During its years of operation, the mill accumulated approximately 11.9 million tons of uranium mill tailings that contain contaminants at levels above the Environmental Protection Agency (EPA) standards in 40 CFR part 192, “Health and Environmental Protection Standards for Uranium and Thorium Mill Tailings.” The tailings are located in a 130-acre tailings pile, which averages 94 feet above the Colorado River terrace and is located about 750 feet from the Colorado River. Surveys indicate that soils outside the pile also contain radiological contaminants at concentrations above the EPA standards.
Ground water in the shallow alluvium at the site has also been contaminated by uranium milling operations. Ground water in the alluvium consists of a relatively thin zone of fresh water overlying a thicker brine zone. Preliminary investigations indicate that the major constituents of potential concern may be ammonia, arsenic, manganese, molybdenum, nitrate, selenium, sulfate, and uranium. Although final decisions for site and ground water remediation will not be made before the record of decision (ROD) that will consider the analyses provided in this EIS and other factors, and our subsequent proposals to Congress for implementing funding, DOE will be implementing actions such as ground water restoration in the interim to mitigate the impacts of ground water contamination.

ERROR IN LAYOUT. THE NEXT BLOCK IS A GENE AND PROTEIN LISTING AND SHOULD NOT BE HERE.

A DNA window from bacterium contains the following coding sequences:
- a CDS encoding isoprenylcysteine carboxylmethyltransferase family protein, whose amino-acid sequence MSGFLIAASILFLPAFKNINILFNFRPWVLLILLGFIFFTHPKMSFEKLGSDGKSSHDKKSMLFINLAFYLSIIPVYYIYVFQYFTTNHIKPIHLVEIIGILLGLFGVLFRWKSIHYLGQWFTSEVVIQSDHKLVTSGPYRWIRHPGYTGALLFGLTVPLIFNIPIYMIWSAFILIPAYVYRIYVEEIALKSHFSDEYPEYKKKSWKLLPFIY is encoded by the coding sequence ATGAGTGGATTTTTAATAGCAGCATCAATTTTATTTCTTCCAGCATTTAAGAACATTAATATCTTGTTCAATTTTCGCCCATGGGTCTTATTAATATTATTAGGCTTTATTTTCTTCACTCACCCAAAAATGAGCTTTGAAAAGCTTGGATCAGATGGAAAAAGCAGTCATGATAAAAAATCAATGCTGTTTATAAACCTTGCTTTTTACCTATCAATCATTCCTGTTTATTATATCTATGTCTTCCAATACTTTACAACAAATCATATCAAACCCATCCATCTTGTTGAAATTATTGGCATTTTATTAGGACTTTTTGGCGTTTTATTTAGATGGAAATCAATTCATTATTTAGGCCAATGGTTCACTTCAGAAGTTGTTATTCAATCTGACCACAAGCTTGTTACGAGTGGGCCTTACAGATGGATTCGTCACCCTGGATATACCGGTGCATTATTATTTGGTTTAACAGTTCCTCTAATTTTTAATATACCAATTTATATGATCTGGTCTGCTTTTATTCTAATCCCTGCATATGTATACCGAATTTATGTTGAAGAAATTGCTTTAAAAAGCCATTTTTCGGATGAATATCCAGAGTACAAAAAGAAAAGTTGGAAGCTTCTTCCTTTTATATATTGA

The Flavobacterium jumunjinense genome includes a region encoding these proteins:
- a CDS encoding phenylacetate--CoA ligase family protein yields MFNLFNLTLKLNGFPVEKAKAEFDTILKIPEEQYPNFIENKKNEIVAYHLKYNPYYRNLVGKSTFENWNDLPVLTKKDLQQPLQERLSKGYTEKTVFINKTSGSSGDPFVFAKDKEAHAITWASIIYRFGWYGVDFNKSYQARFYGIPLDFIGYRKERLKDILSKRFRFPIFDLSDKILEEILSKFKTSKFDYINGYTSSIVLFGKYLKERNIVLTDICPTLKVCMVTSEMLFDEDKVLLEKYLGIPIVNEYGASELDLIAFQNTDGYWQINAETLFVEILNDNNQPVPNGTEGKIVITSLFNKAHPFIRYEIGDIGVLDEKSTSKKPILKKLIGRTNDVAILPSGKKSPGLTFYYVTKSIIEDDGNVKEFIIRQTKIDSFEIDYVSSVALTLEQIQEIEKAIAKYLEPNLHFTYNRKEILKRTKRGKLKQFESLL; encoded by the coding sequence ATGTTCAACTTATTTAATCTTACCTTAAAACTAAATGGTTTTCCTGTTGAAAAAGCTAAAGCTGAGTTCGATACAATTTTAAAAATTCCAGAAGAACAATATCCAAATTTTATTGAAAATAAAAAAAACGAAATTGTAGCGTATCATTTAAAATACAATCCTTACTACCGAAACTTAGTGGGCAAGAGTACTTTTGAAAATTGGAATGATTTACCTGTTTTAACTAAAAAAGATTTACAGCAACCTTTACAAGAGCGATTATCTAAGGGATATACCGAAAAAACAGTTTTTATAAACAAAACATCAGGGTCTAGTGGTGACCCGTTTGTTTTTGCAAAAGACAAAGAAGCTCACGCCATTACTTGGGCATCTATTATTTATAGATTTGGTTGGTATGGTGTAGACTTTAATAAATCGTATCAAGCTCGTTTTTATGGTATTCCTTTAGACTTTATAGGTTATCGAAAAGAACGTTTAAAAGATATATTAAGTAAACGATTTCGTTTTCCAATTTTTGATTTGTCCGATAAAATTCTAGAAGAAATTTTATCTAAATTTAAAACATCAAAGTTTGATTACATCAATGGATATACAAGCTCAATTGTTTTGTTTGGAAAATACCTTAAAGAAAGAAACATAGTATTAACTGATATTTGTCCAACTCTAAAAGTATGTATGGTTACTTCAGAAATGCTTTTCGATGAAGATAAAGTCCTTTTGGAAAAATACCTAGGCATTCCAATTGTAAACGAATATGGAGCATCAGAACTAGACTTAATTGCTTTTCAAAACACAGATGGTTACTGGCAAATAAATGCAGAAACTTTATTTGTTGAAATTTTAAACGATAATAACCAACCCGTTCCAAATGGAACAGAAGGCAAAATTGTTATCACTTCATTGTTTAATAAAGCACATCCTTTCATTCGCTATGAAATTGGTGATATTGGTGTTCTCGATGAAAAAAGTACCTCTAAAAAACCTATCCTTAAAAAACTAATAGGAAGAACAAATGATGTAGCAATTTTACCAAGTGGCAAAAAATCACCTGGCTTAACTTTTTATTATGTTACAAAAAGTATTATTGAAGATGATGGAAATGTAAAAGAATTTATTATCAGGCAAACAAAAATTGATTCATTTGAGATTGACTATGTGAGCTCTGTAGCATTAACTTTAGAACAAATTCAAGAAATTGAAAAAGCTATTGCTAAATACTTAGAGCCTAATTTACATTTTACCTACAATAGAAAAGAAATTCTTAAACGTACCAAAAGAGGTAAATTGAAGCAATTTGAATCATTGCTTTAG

The Colorado River adjacent to the site has also been negatively affected from site-related contamination, mostly due to ground water discharge. The primary site-related contaminant in surface water is ammonia, which potentially affects endangered fish species in the river. Concentrations of other constituents, particularly uranium and manganese, are also elevated in surface water samples.
Based on experience at other uranium milling sites, DOE anticipates that there may be contamination in areas adjacent to the milling site resulting from either historic off-site usage of the mill tailings for fill or construction material, wind blown transport of tailings from the milling site, or from the accumulation of residual stock of unprocessed ores or low-grade materials at off-site locations prior to processing at the mill. Under UMTRCA, these off-site properties are referred to as “vicinity properties,” defined to include any properties in the vicinity of the milling site contaminated with residual radioactive materials derived from the milling site. UMTRCA considers vicinity properties part of the milling site for purposes of cleanup. The EIS will address the impacts that would result from the remediation of any vicinity properties and include contaminated materials from vicinity properties in the assessment of both on-site and off-site disposal alternatives.